Do English people hate talking about money so much that someone is REFUSING TO PAY ME??

I woke up today to a ridiculous email from a friend (a friend!) I’ve been collaborating with.  I don’t mention it often, but I’m a musician and I do a lot of remote recording work.  My friend (FRIEND!?) and I just finished working on a ten track album on which I worked on 9 out of the ten songs.

I do this kind of thing all the time and usually with people I’ve never met.  So what I USUALLY do (very sensibly) is arrange a contract first and everyone signs it before I record a note.  But THIS time it was for an English friend so I thought we could just talk money once I’d finished.  What. A. FOOL.

When we came to talk percentages / royalties ALL HELL BROKE LOOSE and now I can’t see past my fury enough to figure out if he’s:

a) Over-reacting

b) A d-bag

or c) Rendered useless by money-talk because of his Britishness

Here’s what happened:

He emailed me to ask about contracts / percentages, etc.  I emailed back suggesting slightly high figures so he could barter me down to what I actually wanted.  Based on my past 10 years of experience – this is how it’s always done.  But here’s his response:

I think I wasn’t expecting any of this and in reality this album wont me making you or I any money.

Really?  Nobody every told me…

I won’t be making any formal agreement with percentages or sales in regards to the songs.

OH, GOOD.  I thought you were going to make this difficult.

I think you will have to accept the original terms – you did this because you wanted to play these songs, not for any financial reward.

What??   I  mean yes, I love music and yes, I like his songs – but I can’t pay my bills with the Sound of Music (unless the hills come alive and pay my mortgage)

You cannot now be asking for percentages and so forth when it was clear from the start I would not be paying you for your contribution to the album.

Um… yes I can.  Because no it wasn’t.

This is the same as a dentist doing a filling and his patient telling him he should accept payment as HIS LOVE OF TEETH.

So cast your votes, expats!  Is he a) over-reacting, b) d-bagging or c) paralysed by the fear of talking about moolah.

How do you connect with your English man’s friends? VERY SLOWLY.

I read an email from one of our fab-oo-luss readers and it’s definitely worth sharing.  I’ve been through this, and I know from past comments and emails that some of our readers have, too.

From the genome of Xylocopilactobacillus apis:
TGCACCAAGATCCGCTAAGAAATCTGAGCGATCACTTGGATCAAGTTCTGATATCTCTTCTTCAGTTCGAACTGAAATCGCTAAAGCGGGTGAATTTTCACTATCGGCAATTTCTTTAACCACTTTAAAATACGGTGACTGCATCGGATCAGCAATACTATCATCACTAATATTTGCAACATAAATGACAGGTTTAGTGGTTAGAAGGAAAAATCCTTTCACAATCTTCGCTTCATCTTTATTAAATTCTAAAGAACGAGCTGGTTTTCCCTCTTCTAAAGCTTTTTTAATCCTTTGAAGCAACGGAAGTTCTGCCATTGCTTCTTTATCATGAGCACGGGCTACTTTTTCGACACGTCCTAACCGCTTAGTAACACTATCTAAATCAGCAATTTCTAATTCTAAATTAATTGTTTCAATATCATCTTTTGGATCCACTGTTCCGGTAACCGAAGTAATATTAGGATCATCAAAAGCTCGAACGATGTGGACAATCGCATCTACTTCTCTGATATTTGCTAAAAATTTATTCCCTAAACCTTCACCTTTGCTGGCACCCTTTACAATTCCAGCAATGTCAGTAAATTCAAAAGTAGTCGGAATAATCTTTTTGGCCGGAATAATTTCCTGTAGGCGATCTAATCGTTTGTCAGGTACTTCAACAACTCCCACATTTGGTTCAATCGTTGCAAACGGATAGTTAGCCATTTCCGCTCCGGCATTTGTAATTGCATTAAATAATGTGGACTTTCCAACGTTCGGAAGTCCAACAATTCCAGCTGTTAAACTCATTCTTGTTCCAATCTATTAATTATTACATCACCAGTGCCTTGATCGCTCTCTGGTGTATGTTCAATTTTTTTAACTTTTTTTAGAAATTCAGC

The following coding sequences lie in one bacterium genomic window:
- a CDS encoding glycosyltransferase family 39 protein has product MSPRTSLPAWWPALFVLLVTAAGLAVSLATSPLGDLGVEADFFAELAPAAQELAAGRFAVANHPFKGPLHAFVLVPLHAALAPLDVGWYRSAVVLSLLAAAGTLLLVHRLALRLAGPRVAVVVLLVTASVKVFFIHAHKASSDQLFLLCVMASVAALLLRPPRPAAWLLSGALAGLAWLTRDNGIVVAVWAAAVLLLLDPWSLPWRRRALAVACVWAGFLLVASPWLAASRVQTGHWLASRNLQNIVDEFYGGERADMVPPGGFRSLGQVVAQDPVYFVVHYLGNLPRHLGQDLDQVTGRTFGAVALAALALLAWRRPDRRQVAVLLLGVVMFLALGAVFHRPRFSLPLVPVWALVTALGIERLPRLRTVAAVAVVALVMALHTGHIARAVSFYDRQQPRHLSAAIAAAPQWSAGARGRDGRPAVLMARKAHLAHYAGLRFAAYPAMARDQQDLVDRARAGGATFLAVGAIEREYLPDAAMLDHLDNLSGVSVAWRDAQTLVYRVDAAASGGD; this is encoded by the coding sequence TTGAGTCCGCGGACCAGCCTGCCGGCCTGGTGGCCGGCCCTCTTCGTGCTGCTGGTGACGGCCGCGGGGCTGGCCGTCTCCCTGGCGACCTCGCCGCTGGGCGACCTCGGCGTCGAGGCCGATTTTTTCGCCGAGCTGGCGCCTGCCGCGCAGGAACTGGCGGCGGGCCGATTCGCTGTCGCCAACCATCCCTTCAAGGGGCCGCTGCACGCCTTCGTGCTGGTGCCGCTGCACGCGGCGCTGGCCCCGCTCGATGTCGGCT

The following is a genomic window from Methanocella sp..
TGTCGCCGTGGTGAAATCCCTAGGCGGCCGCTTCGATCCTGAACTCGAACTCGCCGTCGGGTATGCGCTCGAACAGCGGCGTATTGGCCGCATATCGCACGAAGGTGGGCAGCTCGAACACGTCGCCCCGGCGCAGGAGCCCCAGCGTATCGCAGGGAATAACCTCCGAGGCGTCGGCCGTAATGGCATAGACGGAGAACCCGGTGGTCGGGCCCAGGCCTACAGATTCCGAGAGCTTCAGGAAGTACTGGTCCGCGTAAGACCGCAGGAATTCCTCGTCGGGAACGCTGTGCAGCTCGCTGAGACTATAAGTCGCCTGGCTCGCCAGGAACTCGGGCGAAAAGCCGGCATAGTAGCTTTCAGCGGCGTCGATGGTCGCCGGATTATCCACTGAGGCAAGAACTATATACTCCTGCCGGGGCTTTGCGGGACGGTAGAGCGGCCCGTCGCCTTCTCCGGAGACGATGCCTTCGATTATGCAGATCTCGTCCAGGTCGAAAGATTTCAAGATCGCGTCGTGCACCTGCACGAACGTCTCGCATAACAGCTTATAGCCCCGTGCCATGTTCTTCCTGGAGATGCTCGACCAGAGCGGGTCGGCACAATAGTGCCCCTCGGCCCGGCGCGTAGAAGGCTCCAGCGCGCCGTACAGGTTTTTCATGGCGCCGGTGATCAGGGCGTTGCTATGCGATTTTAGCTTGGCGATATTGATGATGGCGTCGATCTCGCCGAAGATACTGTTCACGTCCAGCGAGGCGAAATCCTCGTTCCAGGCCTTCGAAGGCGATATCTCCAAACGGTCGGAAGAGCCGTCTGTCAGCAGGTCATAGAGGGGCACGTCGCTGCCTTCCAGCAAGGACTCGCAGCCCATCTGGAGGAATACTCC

The question is:

How do you connect with your English man’s friends?

Here’s the email in it’s entirety:

Dear Yankeebean and all you lovely ladies from SNFY,

I’m having a slight problem with English culture I was hoping you might help me with over a blog post.

I’m an American doing my MA in London, and met a really great English guy shortly after I arrived. We’ve been dating 9 months now. He’s from London and doing his MA here as well, although at a different uni. My question for you is how to connect with his English friends. I’ll tell you more back-story so you can better understand my predicament.

My boyfriend’s close friends are mainly from his undergrad time, and although they all live in London, they don’t see each other very often, but when they do, they all get together for a huge gathering of about 15 people. They are all really close and more than half of them are actually dating each other. I’ve come along to about four of these gatherings now, and I’m having a hard time getting to know them, as they don’t make much effort to get to know me, and I’m quite shy as it is. Usually what happens is that they arrive, ask me the obligatory ‘How are you? How’s uni?” questions and then all talk together in a group about English topics I know nothing about, or reminisce about old university times. Other significant others who come along don’t seem to have this problem, as they aren’t afraid to chime in on the topics about England, whereas I have no idea what they are talking about. Even when I’ve spoken to a few of them one-on-one, which is usually easier, I’m the one doing all the effort, asking them all the questions about themselves (Although I must say, this is usually more true for my conversations with the women than with the men.) I guess my question is, is there some sort of unspoken English rule about how to actually converse in large groups in England? Any advice on how to get past the “How are you?” stage? I realize that it’s always hard being the newcomer at a gathering of old friends, but I thought that by the fourth time meeting them and 9 months into dating him, his friends would be making more of an effort to get to know the girl he’s crazy about. It wasn’t even until last time that one thought to ask where I’m from in the States!

Since I’m a student in London, most of the people I’ve met are actually foreigners as well, so I really haven’t had much experience with English social norms. I’ve been reading your blog for a while now whenever I miss home, and always laugh at your insight into English behaviour. I’ve even just bought “Watching the English” on your recommendation. I was hoping it would arrive in time for me to prepare for the last get together (it was yesterday), but it didn’t :( I did start reading it today, though, and already found that I’ve been going about talking about the weather all wrong this whole time! :)